By Tracey Dowdy
You may have missed it, but back in September, Facebook added Snooze – a feature that enables you to temporarily unfollow specific friends, Pages or Groups for up to 30 days. It’s currently still in its testing phase, but the goal is to eventually add options to Snooze for 7 days or as little as 24 hours.
Basically, Snooze gives you greater control over what appears in your feed and spares you the awkwardness of Unfollowing or Blocking Friends. So now, when a not really close Friend or very opinionated auntie launches their new business, has a baby, invites you to a recipe thread, constantly posts spoilers about Game of Thrones or This Is Us, won’t stop posting pictures of the beach while you’re stuck in the office, or keeps creating drama with politically charged posts, you can hit that Snooze button and feel a welcome sense of relief.
The size of your friend group pays off in actual profit for Facebook – it’s all tied to marketing – and so the greater the size of your network, the greater the profit for advertisers. Think about how your friend’s “likes” get turned into subtle ads for companies – “Tracey Likes Cooking Light” or “Tracey like Old Navy.”
To activate Snooze, click on the three dots that bring up the drop-down arrow in the top right of someone’s post and select “Snooze for 30 days.” A spokesman for Facebook said, “We’re testing new ways to give people control over their News Feeds so they can stay connected with the stories they find most relevant.”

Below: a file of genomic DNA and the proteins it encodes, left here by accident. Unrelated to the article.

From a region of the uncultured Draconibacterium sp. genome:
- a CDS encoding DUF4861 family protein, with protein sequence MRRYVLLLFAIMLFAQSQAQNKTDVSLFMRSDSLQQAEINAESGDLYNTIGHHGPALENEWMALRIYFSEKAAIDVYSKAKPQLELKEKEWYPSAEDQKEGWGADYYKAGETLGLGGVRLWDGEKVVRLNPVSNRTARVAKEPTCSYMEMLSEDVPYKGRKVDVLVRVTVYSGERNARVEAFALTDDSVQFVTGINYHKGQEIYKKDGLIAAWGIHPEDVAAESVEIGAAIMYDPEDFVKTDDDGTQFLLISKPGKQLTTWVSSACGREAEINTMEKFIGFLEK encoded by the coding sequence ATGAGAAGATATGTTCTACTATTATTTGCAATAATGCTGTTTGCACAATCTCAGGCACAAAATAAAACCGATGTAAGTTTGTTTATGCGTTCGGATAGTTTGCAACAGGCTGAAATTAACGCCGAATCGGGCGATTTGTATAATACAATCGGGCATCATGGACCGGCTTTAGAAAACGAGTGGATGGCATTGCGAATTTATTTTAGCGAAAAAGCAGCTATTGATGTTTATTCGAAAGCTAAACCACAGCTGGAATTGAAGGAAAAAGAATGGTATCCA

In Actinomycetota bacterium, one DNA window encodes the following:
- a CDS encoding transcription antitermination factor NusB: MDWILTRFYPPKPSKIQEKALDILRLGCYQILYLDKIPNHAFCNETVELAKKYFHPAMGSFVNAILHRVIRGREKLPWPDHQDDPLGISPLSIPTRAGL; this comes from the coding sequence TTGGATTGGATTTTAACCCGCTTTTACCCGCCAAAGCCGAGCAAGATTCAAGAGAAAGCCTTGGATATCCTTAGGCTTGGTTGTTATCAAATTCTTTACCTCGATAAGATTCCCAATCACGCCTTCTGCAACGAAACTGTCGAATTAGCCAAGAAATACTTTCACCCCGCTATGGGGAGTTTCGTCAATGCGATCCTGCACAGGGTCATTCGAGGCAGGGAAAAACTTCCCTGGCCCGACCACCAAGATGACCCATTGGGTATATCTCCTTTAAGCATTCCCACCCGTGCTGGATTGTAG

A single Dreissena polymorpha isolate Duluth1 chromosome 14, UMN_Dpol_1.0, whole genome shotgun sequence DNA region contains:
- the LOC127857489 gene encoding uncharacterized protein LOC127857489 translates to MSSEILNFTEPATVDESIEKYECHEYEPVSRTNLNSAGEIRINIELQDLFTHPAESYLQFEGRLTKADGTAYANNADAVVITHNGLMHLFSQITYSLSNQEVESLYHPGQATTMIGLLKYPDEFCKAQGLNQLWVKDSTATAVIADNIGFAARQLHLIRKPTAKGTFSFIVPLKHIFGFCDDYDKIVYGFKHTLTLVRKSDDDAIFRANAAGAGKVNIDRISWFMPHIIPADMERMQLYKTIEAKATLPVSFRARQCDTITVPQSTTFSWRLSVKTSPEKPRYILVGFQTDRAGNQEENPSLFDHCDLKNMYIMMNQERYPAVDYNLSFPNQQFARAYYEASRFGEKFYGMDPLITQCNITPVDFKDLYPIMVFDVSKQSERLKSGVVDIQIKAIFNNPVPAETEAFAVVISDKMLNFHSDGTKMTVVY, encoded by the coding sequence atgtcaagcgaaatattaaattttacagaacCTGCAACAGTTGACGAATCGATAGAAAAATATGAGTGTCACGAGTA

Offering users the option to sift through the “noise” in their feed isn’t new. Facebook allowed us to “See Less” back in 2012 and followed that up with the “Unfollow” option in 2014. But, many users found “See Less” confusing and “Unfollow” completely restricted the selected friend from your feed. By implementing Snooze, Facebook maintains that larger marketing pool yet allows you to clean up your newsfeed, so in theory, we all win.
Facebook hopes that by offering a temporary solution, Groups and Pages will be more mindful of spamming members. The complex algorithms that determine what appears in your newsfeed based on your Likes, comments and shares will still curate that content, but it’s nice for us to have more say in what we see.
Tracey Dowdy is a freelance writer based just outside Washington DC. After years working for non-profits and charities, she now freelances, edits and researches on subjects ranging from family and education to history and trends in technology. Follow Tracey on Twitter.